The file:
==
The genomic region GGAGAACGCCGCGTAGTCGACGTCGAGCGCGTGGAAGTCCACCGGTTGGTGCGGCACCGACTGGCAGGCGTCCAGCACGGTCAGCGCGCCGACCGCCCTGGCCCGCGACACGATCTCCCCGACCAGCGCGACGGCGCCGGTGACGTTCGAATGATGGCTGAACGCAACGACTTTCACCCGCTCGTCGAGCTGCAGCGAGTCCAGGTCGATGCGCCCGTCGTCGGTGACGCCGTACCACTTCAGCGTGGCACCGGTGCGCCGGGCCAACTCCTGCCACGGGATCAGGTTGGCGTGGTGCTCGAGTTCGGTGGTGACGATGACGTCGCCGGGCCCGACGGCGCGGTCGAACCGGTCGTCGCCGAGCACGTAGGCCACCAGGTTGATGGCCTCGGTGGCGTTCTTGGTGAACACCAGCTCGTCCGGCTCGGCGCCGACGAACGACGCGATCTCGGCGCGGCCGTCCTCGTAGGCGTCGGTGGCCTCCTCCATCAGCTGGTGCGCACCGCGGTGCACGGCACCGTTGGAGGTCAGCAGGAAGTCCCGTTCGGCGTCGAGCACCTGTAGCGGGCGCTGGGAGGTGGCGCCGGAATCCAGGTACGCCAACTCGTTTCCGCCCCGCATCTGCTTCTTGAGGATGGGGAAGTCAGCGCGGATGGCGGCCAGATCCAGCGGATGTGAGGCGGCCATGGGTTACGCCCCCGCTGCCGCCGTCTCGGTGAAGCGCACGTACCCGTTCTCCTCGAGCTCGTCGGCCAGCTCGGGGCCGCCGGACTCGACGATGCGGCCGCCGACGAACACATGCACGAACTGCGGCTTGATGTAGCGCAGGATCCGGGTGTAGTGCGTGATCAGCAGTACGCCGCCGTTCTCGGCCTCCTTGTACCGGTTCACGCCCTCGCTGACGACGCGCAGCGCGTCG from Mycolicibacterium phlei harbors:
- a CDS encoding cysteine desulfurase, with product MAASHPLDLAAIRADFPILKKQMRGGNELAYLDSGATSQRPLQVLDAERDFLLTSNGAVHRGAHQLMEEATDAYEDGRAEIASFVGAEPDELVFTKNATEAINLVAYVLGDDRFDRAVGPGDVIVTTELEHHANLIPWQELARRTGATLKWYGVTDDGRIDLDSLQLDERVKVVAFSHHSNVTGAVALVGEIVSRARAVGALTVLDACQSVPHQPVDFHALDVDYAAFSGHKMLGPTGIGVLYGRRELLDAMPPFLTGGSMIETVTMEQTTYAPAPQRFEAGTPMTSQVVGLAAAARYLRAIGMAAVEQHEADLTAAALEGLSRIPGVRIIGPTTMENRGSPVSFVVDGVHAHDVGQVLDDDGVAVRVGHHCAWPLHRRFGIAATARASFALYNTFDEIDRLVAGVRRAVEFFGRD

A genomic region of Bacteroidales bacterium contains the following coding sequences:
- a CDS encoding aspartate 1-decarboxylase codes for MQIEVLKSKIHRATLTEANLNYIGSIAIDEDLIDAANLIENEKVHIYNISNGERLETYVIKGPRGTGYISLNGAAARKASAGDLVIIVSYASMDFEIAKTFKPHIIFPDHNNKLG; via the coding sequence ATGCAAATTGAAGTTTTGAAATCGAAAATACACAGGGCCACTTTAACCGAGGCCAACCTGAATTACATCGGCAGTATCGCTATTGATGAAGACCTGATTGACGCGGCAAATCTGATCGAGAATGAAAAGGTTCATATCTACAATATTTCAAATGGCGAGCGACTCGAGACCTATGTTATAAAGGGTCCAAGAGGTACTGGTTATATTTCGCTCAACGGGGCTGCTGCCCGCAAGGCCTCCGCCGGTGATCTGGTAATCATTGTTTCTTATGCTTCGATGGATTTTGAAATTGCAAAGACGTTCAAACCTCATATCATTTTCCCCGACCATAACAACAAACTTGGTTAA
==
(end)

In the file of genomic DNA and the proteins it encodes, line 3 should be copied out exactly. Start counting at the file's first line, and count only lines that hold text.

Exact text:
A genomic region of Bacteroidales bacterium contains the following coding sequences: